The dining room, adjacent to the kitchen, was unofficially taken over as desk space—much to the likely dismay (but great patience) of Amanda's family. The tripe lady, a team mascot of sorts—a photo by Pinar Yolacan of a woman whose shirt sleeves are made of tripe—watched over us all the while.
Fun fact: Food52 was the first team to work at Dogpatch whose lot included women.
In September of 2010, our team was invited to work at Dogpatch Labs, a co-working space run by Polaris Ventures—a huge step in our company growth, since this meant six months of free work space.
As Amanda remembers it, Dogpatch had a "1990s downtown loft feel—black leather sofas, splashes of red, wood floors, brick walls, an industrial-style kitchen, and black toilets that we could never quite adjust to (and the occasional beer keg—see above)". To make it feel homier, we spread a blue windowpane blanket across our table, topped it with a real lamp (with a real lightbulb!), pictured below, and set to work.
At Dogpatch, we spent a lot of time networking with fellow start-ups in the common spaces and at their tech events. We met Christina DiLaura (now our VP of Commerce Operations), Bridget Williams (Food52's COO), and two of our investors during our six months there.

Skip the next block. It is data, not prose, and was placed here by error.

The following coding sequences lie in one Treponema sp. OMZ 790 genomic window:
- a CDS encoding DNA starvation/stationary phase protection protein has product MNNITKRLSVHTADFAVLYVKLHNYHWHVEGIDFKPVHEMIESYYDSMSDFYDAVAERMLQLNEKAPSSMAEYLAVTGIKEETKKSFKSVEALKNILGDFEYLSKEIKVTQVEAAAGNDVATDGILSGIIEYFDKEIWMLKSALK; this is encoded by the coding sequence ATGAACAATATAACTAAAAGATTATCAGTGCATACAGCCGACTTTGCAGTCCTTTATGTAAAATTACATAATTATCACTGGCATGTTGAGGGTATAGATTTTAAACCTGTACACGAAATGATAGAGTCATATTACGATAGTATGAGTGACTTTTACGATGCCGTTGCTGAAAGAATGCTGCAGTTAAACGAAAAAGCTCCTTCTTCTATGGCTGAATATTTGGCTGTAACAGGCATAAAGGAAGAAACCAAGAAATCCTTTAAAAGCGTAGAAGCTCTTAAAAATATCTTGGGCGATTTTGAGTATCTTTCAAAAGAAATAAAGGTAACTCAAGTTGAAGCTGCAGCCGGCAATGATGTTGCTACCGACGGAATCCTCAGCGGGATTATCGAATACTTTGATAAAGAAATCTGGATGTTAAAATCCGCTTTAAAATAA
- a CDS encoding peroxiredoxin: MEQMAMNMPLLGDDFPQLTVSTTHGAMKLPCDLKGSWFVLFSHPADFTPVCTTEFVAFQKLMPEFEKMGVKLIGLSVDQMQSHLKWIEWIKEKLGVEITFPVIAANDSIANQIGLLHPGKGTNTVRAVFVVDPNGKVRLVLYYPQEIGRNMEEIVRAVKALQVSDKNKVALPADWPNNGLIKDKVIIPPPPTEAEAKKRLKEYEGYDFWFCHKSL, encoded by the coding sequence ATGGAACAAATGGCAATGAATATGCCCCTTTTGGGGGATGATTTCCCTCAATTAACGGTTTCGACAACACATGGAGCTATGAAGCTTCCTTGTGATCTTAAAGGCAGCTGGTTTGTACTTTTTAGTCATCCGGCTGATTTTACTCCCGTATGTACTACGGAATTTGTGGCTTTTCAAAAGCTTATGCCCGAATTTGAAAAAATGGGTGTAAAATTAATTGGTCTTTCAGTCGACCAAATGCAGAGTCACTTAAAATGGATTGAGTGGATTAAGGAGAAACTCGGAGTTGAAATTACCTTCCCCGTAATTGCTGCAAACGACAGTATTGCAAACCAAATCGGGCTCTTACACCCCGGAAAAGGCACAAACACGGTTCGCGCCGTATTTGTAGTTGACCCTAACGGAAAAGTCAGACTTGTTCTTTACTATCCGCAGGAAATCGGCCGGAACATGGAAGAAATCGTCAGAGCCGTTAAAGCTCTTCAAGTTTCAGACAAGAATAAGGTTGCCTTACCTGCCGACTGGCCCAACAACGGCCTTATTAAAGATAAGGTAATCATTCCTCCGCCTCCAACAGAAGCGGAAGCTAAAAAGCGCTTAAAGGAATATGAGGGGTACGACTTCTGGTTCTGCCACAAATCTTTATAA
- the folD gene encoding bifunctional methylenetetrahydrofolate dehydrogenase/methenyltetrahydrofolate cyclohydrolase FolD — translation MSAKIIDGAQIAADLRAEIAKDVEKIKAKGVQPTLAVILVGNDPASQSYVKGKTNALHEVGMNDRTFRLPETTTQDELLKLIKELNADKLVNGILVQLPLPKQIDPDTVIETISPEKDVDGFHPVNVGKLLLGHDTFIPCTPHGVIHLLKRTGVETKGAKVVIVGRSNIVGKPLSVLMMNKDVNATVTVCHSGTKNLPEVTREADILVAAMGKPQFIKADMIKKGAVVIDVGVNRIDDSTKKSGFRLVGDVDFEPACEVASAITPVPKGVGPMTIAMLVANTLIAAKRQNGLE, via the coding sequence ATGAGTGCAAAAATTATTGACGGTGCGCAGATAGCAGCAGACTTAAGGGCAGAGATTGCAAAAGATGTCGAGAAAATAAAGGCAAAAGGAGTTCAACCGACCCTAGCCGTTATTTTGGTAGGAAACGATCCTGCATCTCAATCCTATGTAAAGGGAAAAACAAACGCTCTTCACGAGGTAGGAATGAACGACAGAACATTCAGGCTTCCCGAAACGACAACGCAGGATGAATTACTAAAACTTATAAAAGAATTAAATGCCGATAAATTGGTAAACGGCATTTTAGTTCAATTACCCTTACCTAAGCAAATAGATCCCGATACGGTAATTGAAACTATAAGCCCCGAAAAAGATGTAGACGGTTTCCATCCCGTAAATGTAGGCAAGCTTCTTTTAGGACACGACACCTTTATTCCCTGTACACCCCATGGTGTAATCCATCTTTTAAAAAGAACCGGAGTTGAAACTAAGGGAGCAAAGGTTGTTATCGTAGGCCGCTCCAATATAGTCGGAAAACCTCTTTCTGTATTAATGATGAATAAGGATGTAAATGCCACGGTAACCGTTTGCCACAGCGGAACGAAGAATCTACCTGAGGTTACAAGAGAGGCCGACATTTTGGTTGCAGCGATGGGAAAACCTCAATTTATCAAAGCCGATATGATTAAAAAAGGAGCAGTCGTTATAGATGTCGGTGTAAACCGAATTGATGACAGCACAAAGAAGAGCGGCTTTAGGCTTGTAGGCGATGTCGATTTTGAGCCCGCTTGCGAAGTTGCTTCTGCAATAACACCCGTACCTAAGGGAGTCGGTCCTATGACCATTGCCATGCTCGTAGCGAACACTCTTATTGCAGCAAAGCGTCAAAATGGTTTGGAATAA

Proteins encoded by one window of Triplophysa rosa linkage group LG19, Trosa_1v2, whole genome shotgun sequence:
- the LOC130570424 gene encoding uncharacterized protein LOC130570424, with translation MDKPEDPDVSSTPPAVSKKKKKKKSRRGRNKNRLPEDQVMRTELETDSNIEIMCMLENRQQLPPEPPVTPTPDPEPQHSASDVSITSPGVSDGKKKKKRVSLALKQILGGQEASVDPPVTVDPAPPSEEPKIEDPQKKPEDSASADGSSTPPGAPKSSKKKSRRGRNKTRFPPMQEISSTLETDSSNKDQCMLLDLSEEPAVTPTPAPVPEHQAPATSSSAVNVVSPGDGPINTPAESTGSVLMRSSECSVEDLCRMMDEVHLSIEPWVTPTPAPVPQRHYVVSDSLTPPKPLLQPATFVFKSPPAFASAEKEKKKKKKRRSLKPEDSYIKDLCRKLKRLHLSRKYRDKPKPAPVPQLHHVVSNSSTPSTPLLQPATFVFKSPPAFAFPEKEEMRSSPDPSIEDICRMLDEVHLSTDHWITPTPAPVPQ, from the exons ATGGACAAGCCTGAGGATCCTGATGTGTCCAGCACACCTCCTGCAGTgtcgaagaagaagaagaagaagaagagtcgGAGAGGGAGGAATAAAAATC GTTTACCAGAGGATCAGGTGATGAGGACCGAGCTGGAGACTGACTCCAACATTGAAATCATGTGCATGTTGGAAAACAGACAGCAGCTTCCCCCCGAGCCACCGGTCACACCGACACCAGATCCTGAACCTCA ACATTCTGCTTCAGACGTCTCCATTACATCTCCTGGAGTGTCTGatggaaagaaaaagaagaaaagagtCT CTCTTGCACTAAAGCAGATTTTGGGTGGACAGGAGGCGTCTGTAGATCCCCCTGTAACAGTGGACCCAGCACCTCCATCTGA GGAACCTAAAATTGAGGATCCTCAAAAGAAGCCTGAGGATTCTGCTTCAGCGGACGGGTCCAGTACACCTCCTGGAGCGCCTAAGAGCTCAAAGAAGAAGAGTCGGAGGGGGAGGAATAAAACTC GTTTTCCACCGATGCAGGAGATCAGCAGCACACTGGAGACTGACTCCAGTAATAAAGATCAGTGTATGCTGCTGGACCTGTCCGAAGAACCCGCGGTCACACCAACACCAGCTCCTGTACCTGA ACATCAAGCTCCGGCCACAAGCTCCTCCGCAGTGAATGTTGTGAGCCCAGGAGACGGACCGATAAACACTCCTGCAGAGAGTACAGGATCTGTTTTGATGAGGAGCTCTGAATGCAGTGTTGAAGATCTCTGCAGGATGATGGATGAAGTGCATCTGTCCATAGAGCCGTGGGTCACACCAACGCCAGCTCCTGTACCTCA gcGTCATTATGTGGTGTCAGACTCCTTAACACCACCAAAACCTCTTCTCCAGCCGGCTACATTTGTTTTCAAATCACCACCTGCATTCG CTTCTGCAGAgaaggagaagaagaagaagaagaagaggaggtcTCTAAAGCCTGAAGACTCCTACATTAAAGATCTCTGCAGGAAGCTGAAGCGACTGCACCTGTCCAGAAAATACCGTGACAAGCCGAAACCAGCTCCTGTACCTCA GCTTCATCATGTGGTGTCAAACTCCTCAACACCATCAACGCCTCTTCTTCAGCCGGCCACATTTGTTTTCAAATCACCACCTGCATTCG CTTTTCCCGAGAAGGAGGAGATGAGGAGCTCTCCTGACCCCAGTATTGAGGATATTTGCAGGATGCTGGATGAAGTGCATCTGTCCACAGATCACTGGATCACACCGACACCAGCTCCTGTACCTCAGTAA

A Julia Child chalk drawing covered one of the walls at General Assembly.
After our stint at Dogpatch, we moved on to General Assembly in January of 2011, where we stayed for 2 years. Our first workspace there was an office that was vacated when its prior tenant was raided by federal agents. The space was quiet and "a little Being John Malkovich-y," according to Amanda.
In order to have a meeting, we just swiveled our chairs around to face the center of our M-shaped desk. And this office is where Genius Recipes was born! The shared space also had conference and event rooms for meetings, which we took full advantage of.
An editorial meeting takes place on the community couches.
We used the conference rooms at GA for meetings of all kinds, including the ones involving liquid cheer.
There were also unusual yet inviting, tall-walled "sofa pods" (see below), used for meetings, naps, quiet work, and, as Amanda remembers, "hanky panky by some other start-ups."
Black, greys, and stripes were our unofficial uniform during those years.
Eventually, we moved from our tucked-away upstairs office to sit with the regular population. There, we were seated next to what Amanda describes as a "rowdy gambling company, who spent a lot of time flirting with Brette Warshaw, now Digital Editor at Lucky Peach—she barely looked up from her screen."
We also cooked—wherever we could. (Don't act surprised.)
And we fought off sad desk lunches with ham (sometimes whole legs of Iberico), snacks, cake, and cocktails in our trusty Chemex.